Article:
Texas $1.8 million

Montana $1.77 million

Arizona $1.5 million

Tennessee $1.2 million

Maryland $1 million

Ohio $950,000

Indiana $830,948

Source: Lumina Foundation

Tennessee has been named one of seven states to win grant money from the Lumina Foundation to be used toward improving poor college graduation rates.

State higher education officials said the $1.2 million grant specifically will go to creating programs to re-enroll and graduate adult students who left college without degrees but with a sizable number of credits.

The funds also will be used to revise the state's funding model for higher education, officials said.

"Increasing the number of students that complete their degrees is a primary focus in Tennessee, and being selected to participate in this effort is a significant milestone toward that goal," said Gov. Phil Bredesen.

"Tennessee's long-term economic viability relies on increasing our rate of degree completion," he said. "The multiyear funding associated with this project will help our state become more efficient in that process, which is especially important as we seek innovative ways to fund higher education."

The Lumina Foundation funding will be doled out over a four-year period. Tennessee was selected to receive a grant because state officials showed they were working to tie public funding to increasing the overall number of college graduates, identify cost savings and educate students in innovative and affordable ways, the report shows.

The grants are intended to increase the country's overall college degree completion rate to 60 percent by 2025.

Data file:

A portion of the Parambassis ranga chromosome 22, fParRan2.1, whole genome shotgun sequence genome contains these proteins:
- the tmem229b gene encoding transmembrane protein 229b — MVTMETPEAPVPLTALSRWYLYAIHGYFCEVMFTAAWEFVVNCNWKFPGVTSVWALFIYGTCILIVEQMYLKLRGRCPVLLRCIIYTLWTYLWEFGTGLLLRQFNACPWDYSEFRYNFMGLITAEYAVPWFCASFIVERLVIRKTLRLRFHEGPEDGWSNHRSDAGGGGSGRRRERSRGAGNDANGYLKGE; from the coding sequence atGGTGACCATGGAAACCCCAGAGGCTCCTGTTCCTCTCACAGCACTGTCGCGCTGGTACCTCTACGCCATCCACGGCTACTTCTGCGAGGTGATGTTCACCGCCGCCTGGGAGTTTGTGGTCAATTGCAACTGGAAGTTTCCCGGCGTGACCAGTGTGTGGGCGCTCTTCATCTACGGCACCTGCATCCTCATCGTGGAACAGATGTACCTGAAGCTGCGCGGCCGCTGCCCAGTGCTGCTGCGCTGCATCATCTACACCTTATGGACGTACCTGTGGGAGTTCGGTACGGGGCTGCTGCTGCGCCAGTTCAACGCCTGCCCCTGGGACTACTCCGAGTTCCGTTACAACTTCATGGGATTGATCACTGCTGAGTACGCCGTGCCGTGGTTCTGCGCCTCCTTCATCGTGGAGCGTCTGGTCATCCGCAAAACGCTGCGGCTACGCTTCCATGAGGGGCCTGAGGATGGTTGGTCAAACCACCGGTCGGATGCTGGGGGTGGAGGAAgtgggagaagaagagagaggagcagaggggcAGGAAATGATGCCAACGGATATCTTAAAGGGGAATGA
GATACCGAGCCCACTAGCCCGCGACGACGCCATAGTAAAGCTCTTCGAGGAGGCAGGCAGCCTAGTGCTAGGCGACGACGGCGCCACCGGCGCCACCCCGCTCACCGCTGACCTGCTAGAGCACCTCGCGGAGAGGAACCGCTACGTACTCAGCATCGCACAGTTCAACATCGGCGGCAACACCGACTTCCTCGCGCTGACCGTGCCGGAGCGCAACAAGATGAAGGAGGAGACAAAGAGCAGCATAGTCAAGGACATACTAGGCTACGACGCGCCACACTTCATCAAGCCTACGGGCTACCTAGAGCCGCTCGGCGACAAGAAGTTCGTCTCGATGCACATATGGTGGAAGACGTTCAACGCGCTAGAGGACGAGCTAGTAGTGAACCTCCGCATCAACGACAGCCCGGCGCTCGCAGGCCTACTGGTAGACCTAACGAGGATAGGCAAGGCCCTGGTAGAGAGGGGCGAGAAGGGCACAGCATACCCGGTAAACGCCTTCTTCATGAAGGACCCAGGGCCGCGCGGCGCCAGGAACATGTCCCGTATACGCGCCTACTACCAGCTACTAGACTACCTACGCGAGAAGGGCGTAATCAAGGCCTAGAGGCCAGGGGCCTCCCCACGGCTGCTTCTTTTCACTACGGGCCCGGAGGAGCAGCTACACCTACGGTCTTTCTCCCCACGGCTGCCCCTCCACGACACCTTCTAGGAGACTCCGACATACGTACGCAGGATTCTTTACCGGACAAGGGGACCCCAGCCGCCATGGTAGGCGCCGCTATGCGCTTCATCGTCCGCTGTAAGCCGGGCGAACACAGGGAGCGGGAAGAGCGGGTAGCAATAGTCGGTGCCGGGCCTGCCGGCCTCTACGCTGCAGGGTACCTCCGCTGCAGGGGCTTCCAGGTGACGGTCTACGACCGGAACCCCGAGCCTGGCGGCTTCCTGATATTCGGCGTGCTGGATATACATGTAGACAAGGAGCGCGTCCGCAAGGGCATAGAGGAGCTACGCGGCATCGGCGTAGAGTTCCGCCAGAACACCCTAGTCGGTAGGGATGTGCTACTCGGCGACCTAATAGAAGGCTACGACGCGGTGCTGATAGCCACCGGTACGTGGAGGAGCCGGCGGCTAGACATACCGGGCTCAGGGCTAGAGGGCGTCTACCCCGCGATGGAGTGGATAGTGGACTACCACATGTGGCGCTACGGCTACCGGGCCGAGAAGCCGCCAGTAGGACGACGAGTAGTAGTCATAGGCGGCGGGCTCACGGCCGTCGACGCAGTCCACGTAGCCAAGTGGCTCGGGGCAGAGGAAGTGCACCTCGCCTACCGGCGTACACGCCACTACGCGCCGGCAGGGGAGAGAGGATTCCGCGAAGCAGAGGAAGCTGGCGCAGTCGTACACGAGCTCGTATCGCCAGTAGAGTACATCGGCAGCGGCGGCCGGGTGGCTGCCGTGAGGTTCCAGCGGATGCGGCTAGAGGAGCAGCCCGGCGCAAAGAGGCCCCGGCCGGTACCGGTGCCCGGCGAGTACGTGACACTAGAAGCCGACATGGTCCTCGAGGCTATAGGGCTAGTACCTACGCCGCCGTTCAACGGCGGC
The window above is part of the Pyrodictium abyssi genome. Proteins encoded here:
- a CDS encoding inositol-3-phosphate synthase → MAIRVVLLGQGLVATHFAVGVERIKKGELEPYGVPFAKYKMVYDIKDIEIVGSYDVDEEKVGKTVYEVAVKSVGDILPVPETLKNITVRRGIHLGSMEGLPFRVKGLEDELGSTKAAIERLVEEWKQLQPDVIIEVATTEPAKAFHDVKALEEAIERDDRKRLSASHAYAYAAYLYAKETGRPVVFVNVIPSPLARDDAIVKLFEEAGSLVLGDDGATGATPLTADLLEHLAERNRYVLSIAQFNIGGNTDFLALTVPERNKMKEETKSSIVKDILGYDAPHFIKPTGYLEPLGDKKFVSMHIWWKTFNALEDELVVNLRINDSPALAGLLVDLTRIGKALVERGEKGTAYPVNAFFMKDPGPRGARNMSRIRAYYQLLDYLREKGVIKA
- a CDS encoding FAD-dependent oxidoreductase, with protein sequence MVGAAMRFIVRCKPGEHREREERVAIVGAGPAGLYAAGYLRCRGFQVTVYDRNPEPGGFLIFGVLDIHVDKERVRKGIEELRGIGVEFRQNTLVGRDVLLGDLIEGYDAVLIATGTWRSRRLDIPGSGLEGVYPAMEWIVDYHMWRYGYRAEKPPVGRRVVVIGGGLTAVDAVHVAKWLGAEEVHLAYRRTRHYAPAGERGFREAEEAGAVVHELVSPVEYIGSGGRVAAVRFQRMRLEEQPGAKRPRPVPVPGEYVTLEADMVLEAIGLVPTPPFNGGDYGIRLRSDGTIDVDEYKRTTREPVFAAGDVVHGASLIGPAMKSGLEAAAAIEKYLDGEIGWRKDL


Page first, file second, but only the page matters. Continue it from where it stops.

Twenty-eight other states were in the running for the Making Opportunity Affordable grants, which will total more than $9 million, according to the Lumina Foundation for Education, which announced the grants Monday.

In addition to Tennessee, Arizona, Indiana, Maryland, Montana, Ohio and Texas will receive Lumina Foundation funds, officials said.

The grants are intended to encourage states to implement new policies that embrace low-cost instruction and alter public funding to reward increases in the numbers of college graduates, according to the Lumina Foundation report.

"These awards build on progress the states have made over the last year: Evaluation of policies and institutional performance in Tennessee, accompanied by two state-wide listening tours," the report read.

David Wright, associate executive director of policy, planning and research at the Tennessee Higher Education Commission, said officials already are working on a funding formula for higher education that would reward schools for the number of students they graduate.

The current model ties funding more closely to enrollment, Mr. Wright said. Those plans for increased degree production will be featured prominently in THEC's new master plan to be released in January, he said.

"In one sense we have passed the test by receiving some grant funds, but the real test will be if we can begin producing more graduates annually to move Tennessee up in the national rankings in education attainment," said Mr. Wright. "Productivity is the new public agenda for higher education in Tennessee."